A 2016 study by Johns Hopkins Medicine estimated that more than 250,000 deaths each year are caused by medical errors in the U.S., making it the third leading cause of death in this country. In a 2008 survey of American College of Surgeons members, almost 10 percent “reported concern they had made a major medical error in the last three months.” And in a review of surgical malpractice claim information from 1990 to 2010, researchers found that “more than 4,000 preventable mistakes occur in surgery every year at a cost of more than $1.3 billion in medical malpractice payouts,” as WebMD reports.
Clearly, medical mistakes have a high financial cost and, more importantly, a high human cost. To help mitigate this risk and improve patient outcomes, hospitals and surgical device companies can look to virtual reality (VR) training as one solution. While in general, the industry is on uncertain ground when it comes to using VR, it’s becoming clear that in industries where training is expensive, the work is difficult to replicate and mistakes can be costly, VR can be an effective – and cost-effective – solution.
“My own surgical skill was only ever assessed once,” says Justin Barad, MD, co-founder and CEO of Osso VR. “When I was interviewing for residency, they had me play the board game Operation, and that’s the most sophisticated technical assessment I’ve ever had.”
To create realistic, low-risk training for surgeons, Barad co-founded Osso VR in 2016. Since then, the company has raised $2.4 million in venture capital, hired 17 full-time employees and won the U.S. Department of Education’s EdSim Challenge. This fall, Osso VR announced a partnership with the Medical Sales College to offer VR training to orthopedic device sales reps-in-training.
Medical sales reps provide technical assistance to surgeons during procedures and are, therefore, expected to be experts on the devices and tools they sell. Surgeons, says Barad, are “becoming increasingly reliant on the rep to inform them of what to do during the surgery, especially if something goes wrong. The rep needs to know how to do the surgery almost better than the surgeon.” He says that surgeons who train in VR perform more than twice as well as surgeons who don’t; the combination of VR-trained surgeons and VR-trained reps, then, should create a safer operating room.
“Getting this hands-on experience, learning what a surgeon will see and feel is the real value to the representative. This can only be instructed through the use of cadaveric specimens, sawbones or, now, the use of VR,” says Jim Rogers, CEO of Medical Sales College. “VR can effectively replace the needed experience while reducing costs and time required.”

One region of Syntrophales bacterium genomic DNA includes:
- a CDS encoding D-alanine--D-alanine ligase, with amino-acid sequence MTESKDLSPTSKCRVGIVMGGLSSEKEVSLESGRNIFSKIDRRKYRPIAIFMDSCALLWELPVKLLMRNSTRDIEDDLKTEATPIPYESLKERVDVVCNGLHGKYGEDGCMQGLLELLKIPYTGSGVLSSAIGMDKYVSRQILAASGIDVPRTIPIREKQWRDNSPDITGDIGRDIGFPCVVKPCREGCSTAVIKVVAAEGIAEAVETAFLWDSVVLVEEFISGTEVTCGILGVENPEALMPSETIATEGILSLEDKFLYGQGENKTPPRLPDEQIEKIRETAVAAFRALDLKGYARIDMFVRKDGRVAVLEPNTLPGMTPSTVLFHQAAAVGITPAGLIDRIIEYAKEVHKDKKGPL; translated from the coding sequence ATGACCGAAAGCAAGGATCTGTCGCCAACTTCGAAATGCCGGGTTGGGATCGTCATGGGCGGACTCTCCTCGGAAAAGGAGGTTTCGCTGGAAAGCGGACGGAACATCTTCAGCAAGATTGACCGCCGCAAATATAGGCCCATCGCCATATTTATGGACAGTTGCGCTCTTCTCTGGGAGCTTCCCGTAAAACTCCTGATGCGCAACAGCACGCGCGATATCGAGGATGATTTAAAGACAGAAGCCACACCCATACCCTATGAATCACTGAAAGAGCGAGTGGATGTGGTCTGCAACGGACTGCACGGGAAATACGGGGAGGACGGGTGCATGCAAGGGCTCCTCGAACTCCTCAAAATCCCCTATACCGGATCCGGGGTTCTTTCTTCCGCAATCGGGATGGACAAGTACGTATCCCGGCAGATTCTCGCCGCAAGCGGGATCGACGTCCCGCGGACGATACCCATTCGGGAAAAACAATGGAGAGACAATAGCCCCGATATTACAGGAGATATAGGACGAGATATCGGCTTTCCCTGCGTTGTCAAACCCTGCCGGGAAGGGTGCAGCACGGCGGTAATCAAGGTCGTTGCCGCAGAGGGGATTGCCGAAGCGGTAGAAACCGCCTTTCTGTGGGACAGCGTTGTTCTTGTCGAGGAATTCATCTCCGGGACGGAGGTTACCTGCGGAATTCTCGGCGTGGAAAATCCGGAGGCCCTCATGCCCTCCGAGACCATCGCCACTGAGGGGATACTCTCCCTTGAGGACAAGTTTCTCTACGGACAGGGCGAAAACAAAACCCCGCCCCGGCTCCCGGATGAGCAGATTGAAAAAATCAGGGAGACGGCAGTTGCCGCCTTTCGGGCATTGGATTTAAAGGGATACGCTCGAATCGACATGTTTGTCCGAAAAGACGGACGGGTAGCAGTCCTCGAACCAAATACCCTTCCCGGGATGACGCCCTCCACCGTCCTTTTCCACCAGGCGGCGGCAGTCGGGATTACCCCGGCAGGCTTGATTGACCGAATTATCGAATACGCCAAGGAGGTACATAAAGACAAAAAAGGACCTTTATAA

VR can also replicate the environment of an operating room, which Barad says can be loud, bloody and overwhelming for a new rep (or surgeon). Providing hands-on experience in a realistic environment prepares surgeons and sales reps for surgery in a way that no other training can – and in a way that’s much safer than practicing on real patients.
Rachel Lanham, general manager of enterprise VR company Pixvana, calls this replication of real life one of VR’s superpowers. “Experiencing something in VR has similar effects as actually experiencing it,” she says. “Your brain is making memories.” One of Pixvana’s partners, for example, trains workers for frontline health care jobs and is “piloting VR modules that expose trainees to situations like dealing with a patient that is violent, suicidal or overdosing” – situations you can’t really imagine without experiencing them.
VR is worth the investment, say Barad and Lanham, pointing out that both recall and retention are usually better for VR training than for lecture or self-guided e-learning. “You’re basically increasing the efficiency of these courses by increasing the ultimate adoption rate afterward, and also decreasing the number of courses needed, or the number of cadavers needed,” says Barad.
If your executive team needs convincing, Lanham recommends “starting with a well-defined pilot with a clear analytics plan comparing VR test groups to the status quo method. As with any emerging technology, a test and scale approach builds confidence and allows each enterprise to determine how VR fits best into their overall training and development curriculum.”
The primary goal for any medical organization, whether it’s a hospital or a company that manufactures surgical tools, is patient health and safety. While the cost savings from adopting VR might be significant, ultimately, if it saves lives, it’s worth it.